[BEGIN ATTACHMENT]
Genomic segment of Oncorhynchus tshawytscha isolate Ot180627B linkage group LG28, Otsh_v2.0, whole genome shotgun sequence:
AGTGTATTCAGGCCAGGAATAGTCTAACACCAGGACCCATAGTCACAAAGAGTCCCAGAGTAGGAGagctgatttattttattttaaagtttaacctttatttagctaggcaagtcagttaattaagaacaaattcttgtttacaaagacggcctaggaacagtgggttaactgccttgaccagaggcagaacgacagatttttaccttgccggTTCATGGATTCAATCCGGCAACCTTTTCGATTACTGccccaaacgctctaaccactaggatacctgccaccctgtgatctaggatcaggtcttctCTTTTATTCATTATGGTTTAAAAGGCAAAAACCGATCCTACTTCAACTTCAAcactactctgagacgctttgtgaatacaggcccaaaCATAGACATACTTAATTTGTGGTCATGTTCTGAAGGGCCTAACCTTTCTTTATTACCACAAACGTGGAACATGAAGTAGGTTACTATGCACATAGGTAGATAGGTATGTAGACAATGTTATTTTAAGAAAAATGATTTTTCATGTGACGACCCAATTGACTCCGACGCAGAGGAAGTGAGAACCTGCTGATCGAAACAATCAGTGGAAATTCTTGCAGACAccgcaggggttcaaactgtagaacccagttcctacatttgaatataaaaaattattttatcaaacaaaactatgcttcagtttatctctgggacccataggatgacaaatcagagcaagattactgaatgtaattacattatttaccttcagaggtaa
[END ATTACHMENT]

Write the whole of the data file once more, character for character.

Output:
Genomic segment of Oncorhynchus tshawytscha isolate Ot180627B linkage group LG28, Otsh_v2.0, whole genome shotgun sequence:
AGTGTATTCAGGCCAGGAATAGTCTAACACCAGGACCCATAGTCACAAAGAGTCCCAGAGTAGGAGagctgatttattttattttaaagtttaacctttatttagctaggcaagtcagttaattaagaacaaattcttgtttacaaagacggcctaggaacagtgggttaactgccttgaccagaggcagaacgacagatttttaccttgccggTTCATGGATTCAATCCGGCAACCTTTTCGATTACTGccccaaacgctctaaccactaggatacctgccaccctgtgatctaggatcaggtcttctCTTTTATTCATTATGGTTTAAAAGGCAAAAACCGATCCTACTTCAACTTCAAcactactctgagacgctttgtgaatacaggcccaaaCATAGACATACTTAATTTGTGGTCATGTTCTGAAGGGCCTAACCTTTCTTTATTACCACAAACGTGGAACATGAAGTAGGTTACTATGCACATAGGTAGATAGGTATGTAGACAATGTTATTTTAAGAAAAATGATTTTTCATGTGACGACCCAATTGACTCCGACGCAGAGGAAGTGAGAACCTGCTGATCGAAACAATCAGTGGAAATTCTTGCAGACAccgcaggggttcaaactgtagaacccagttcctacatttgaatataaaaaattattttatcaaacaaaactatgcttcagtttatctctgggacccataggatgacaaatcagagcaagattactgaatgtaattacattatttaccttcagaggtaa